Landmark Recovery is proud to offer safe and effective heroin dependence recovery services in Columbus. Look no further than our holistic recovery treatment paths, where we offer the full continuum of care to our patients.
Heroin is the common name of diacetylmorphine. Three times more potent than morphine, its increased lipid solubility leads to faster penetration of blood-brain barrier. In the body, heroin is metabolized to monoacetylmorphine and morphine. Heroin can be combined with cocaine to create an even more potent mixture that heightens the effects of both drugs yet causes a multi-drug addiction scenario that’s incredibly difficult to treat, even in medical settings.
Morphine is considered the classic gold standard opiate analgesic due to its effectiveness and how easy it is to use in medical settings. Derived from the opium poppy, morphine was originally used to induce euphoria and sleep, as a painkiller, and for diarrhea and cough relief. The first scientist to isolate heroin in a lab environment was Charles Romley Alder Wright in 1874.
Heroin, a far stronger kind of opiate analgesic, was developed as an over-the-counter analgesic solution to morphine addiction by Bayer Pharmaceuticals in the late 19th century. Heroin’s commercial availability was ended permanently by the Harrison Narcotic Act in 1914. It’s less water-soluble than morphine, so it usually needs to be heated up with water to dissolve it for injection; this is typically done in a spoon with a lighter.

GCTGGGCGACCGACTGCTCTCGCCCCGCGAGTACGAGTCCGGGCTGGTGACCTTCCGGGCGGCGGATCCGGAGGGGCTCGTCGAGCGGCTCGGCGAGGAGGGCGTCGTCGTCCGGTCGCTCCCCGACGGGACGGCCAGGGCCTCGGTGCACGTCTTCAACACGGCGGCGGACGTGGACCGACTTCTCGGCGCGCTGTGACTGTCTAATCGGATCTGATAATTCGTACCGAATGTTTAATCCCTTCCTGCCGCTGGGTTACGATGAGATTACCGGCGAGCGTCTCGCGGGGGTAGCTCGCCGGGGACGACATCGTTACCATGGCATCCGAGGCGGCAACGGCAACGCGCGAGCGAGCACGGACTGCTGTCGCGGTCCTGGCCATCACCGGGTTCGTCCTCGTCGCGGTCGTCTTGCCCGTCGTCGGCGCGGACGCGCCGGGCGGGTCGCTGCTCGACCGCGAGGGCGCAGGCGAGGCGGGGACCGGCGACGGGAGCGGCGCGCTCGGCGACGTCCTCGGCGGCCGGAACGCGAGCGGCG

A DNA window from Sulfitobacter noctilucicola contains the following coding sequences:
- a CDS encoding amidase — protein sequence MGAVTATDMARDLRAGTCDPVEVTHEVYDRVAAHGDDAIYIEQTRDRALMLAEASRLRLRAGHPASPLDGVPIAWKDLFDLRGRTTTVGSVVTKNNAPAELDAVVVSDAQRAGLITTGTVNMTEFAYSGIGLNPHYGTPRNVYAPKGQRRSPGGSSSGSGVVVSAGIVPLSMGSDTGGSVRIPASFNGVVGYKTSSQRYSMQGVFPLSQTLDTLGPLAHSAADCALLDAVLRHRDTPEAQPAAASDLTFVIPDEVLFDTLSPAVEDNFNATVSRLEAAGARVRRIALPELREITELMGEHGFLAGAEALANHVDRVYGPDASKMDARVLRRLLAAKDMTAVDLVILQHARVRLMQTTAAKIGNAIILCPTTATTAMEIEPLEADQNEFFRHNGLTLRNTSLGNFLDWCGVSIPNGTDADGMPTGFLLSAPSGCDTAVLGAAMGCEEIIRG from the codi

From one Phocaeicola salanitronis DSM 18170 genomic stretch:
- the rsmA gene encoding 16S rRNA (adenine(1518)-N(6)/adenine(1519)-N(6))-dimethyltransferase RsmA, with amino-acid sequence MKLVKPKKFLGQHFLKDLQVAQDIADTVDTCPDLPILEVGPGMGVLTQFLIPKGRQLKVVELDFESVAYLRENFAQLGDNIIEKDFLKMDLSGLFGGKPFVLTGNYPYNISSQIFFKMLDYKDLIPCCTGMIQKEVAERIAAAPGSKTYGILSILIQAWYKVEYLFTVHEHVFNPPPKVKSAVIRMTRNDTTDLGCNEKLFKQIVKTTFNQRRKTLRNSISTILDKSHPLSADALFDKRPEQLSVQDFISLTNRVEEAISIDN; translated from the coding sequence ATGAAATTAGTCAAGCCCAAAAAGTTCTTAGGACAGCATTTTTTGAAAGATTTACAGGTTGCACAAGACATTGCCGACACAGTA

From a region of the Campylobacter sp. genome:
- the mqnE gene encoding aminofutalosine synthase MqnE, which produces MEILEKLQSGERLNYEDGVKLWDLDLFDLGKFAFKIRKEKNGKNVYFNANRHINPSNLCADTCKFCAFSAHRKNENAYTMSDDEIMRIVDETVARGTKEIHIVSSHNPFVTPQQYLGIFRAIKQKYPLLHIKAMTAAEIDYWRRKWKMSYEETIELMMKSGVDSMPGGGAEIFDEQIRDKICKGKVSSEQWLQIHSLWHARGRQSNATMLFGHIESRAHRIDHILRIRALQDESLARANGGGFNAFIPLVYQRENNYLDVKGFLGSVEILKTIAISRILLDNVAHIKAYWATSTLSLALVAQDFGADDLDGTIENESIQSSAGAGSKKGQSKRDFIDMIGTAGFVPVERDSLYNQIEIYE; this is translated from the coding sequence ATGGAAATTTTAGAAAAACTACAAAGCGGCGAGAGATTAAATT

Even though heroin causes the user to experience a euphoric rush, it lowers the heart and breathing rate to the point where an overdose is possible, usually from not being able to breathe. The only way to stop an overdose on an opiate like heroin is by using something like Narcan, which is a competitive opioid antagonist that binds to the receptors to block the uptake of an opioid. Competitive opioid antagonists like Narcan work well because they’re faster than drugs like heroin at binding to the receptors than drugs like heroin.
Heroin stimulates vomiting due to the presence of opioid receptors in an area of the medulla called the chemoreceptor trigger zone. Needle-sharing can be common with communities of heroin users, which significantly raises the risk of getting infected with HIV. Heroin can also cause severe constipation.
In the state of Ohio, only about 0.38% of people have used heroin in the past year at least once. 0.38% of those also above the age of 18 reported at least one use, with the highest group of heroin users being the 18-25 year olds, at 0.48%.
Landmark Recovery is proud to offer the best in heroin addiction recovery services to our patients. Outpatient, residential, and partial hospitalization treatment is offered at our facilities, allowing our patients to have multiple treatment paths forward. Medication assisted treatment is also provided for severe cases of withdrawal to ensure the path to a full and lasting recovery is made easy.
While here, we offer counseling and therapy to treat the root causes of addiction as part of our holistic treatment program. 12-step programs, including AA and NA, are available for patients so they can reinforce their recovery education and build relationships with figures that might help them build accountability and lasting friendships. After you leave our care and supervision, we give graduates access to a nationwide alumni association with as many post-treatment educational opportunities as possible.
To learn more about what we do to treat heroin dependence, give us a call at 888-448-0302 today. Our team would love to talk with you about how we can help you work past addiction and recapture your life once again.
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